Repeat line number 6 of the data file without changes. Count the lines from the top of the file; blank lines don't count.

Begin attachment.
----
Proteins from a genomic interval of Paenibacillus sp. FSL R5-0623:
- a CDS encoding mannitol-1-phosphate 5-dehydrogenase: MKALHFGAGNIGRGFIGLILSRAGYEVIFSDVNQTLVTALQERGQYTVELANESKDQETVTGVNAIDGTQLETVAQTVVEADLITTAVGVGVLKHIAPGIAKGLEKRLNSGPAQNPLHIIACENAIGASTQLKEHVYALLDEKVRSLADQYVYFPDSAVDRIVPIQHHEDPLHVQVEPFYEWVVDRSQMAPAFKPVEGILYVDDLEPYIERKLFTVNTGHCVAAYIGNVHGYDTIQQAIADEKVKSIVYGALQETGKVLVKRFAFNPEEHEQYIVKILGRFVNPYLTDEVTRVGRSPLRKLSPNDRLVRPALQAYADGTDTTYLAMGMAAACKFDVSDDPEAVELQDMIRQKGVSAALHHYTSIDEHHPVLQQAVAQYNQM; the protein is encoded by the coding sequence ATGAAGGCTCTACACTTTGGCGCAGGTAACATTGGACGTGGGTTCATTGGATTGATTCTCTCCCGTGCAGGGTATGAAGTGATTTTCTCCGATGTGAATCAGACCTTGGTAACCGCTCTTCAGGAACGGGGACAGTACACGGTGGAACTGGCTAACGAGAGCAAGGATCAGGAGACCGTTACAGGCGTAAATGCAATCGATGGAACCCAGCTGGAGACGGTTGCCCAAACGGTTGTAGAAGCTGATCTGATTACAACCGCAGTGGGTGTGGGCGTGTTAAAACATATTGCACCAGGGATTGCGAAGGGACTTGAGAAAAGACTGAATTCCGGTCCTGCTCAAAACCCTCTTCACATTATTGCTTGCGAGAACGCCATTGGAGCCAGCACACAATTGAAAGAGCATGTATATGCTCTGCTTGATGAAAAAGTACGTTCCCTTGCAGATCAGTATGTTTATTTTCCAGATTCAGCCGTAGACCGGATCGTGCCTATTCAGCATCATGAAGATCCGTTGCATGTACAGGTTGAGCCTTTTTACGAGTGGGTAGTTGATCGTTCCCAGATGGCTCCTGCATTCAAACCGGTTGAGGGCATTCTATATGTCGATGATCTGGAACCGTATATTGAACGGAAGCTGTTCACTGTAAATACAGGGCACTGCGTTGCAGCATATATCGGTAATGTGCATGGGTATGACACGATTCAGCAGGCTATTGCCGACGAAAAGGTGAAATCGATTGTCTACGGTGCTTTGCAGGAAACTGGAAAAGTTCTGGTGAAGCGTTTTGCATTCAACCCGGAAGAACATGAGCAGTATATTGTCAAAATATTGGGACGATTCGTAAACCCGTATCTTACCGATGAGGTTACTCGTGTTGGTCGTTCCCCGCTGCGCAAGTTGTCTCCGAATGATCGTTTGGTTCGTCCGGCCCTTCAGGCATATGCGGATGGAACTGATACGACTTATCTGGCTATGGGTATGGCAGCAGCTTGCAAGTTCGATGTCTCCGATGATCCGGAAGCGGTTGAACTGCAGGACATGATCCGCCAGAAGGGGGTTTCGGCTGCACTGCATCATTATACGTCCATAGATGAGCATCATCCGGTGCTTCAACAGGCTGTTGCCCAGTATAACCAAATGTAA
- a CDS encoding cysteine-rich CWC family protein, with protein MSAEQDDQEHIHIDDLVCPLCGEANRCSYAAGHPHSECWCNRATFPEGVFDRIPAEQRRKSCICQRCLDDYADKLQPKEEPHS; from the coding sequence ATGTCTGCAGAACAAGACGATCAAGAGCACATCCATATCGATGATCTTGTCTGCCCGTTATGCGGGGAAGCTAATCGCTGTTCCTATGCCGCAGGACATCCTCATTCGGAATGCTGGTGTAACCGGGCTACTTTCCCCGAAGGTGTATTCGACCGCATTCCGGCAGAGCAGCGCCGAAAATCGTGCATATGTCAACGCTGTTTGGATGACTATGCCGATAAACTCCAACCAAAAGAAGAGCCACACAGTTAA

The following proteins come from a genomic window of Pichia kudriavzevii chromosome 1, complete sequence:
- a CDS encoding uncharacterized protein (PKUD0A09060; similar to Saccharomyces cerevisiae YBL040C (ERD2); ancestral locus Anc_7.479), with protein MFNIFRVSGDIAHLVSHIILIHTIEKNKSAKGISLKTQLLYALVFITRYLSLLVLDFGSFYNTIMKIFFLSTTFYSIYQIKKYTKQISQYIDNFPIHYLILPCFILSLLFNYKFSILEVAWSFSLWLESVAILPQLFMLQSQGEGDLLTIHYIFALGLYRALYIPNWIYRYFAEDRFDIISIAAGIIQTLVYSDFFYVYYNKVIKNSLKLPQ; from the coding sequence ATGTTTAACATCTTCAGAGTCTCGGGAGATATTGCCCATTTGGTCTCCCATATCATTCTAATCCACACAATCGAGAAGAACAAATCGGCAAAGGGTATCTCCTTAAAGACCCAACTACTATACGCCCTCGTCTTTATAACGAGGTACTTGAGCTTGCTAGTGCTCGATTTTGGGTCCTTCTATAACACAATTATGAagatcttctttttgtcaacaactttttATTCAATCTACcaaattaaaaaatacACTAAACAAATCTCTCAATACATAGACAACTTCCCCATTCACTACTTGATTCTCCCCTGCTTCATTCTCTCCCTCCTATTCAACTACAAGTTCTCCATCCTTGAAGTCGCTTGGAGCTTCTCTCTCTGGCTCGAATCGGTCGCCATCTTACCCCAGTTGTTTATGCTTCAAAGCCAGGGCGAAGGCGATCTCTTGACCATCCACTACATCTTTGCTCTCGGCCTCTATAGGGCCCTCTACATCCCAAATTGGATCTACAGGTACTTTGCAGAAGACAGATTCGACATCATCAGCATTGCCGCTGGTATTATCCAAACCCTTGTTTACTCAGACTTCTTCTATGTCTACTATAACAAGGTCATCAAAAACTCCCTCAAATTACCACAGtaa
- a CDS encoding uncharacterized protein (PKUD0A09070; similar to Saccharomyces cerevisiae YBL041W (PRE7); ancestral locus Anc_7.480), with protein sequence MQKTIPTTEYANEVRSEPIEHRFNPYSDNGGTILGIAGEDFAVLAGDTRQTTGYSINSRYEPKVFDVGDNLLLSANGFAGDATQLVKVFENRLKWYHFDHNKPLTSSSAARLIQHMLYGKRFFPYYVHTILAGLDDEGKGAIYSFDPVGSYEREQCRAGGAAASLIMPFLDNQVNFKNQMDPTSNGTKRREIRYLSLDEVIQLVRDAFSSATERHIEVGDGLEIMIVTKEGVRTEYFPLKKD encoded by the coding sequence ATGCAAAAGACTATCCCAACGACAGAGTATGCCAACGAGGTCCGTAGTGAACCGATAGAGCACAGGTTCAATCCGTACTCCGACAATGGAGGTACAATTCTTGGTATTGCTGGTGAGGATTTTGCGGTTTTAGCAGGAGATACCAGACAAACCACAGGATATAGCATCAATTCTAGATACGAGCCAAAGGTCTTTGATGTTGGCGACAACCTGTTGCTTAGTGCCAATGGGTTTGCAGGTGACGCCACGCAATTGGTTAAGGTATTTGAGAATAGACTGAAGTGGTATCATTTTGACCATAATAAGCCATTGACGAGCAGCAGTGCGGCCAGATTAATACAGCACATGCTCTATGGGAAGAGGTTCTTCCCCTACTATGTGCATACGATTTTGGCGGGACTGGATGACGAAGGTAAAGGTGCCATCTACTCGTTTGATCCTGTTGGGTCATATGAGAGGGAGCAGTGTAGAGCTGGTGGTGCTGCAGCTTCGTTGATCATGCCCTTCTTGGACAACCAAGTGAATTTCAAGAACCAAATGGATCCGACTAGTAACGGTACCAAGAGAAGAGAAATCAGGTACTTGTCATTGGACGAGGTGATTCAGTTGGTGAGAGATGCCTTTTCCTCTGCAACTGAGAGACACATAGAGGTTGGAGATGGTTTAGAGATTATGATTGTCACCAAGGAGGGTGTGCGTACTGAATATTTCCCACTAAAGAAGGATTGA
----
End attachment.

- a CDS encoding uncharacterized protein (PKUD0A09070; similar to Saccharomyces cerevisiae YBL041W (PRE7); ancestral locus Anc_7.480), with protein sequence MQKTIPTTEYANEVRSEPIEHRFNPYSDNGGTILGIAGEDFAVLAGDTRQTTGYSINSRYEPKVFDVGDNLLLSANGFAGDATQLVKVFENRLKWYHFDHNKPLTSSSAARLIQHMLYGKRFFPYYVHTILAGLDDEGKGAIYSFDPVGSYEREQCRAGGAAASLIMPFLDNQVNFKNQMDPTSNGTKRREIRYLSLDEVIQLVRDAFSSATERHIEVGDGLEIMIVTKEGVRTEYFPLKKD encoded by the coding sequence ATGCAAAAGACTATCCCAACGACAGAGTATGCCAACGAGGTCCGTAGTGAACCGATAGAGCACAGGTTCAATCCGTACTCCGACAATGGAGGTACAATTCTTGGTATTGCTGGTGAGGATTTTGCGGTTTTAGCAGGAGATACCAGACAAACCACAGGATATAGCATCAATTCTAGATACGAGCCAAAGGTCTTTGATGTTGGCGACAACCTGTTGCTTAGTGCCAATGGGTTTGCAGGTGACGCCACGCAATTGGTTAAGGTATTTGAGAATAGACTGAAGTGGTATCATTTTGACCATAATAAGCCATTGACGAGCAGCAGTGCGGCCAGATTAATACAGCACATGCTCTATGGGAAGAGGTTCTTCCCCTACTATGTGCATACGATTTTGGCGGGACTGGATGACGAAGGTAAAGGTGCCATCTACTCGTTTGATCCTGTTGGGTCATATGAGAGGGAGCAGTGTAGAGCTGGTGGTGCTGCAGCTTCGTTGATCATGCCCTTCTTGGACAACCAAGTGAATTTCAAGAACCAAATGGATCCGACTAGTAACGGTACCAAGAGAAGAGAAATCAGGTACTTGTCATTGGACGAGGTGATTCAGTTGGTGAGAGATGCCTTTTCCTCTGCAACTGAGAGACACATAGAGGTTGGAGATGGTTTAGAGATTATGATTGTCACCAAGGAGGGTGTGCGTACTGAATATTTCCCACTAAAGAAGGATTGA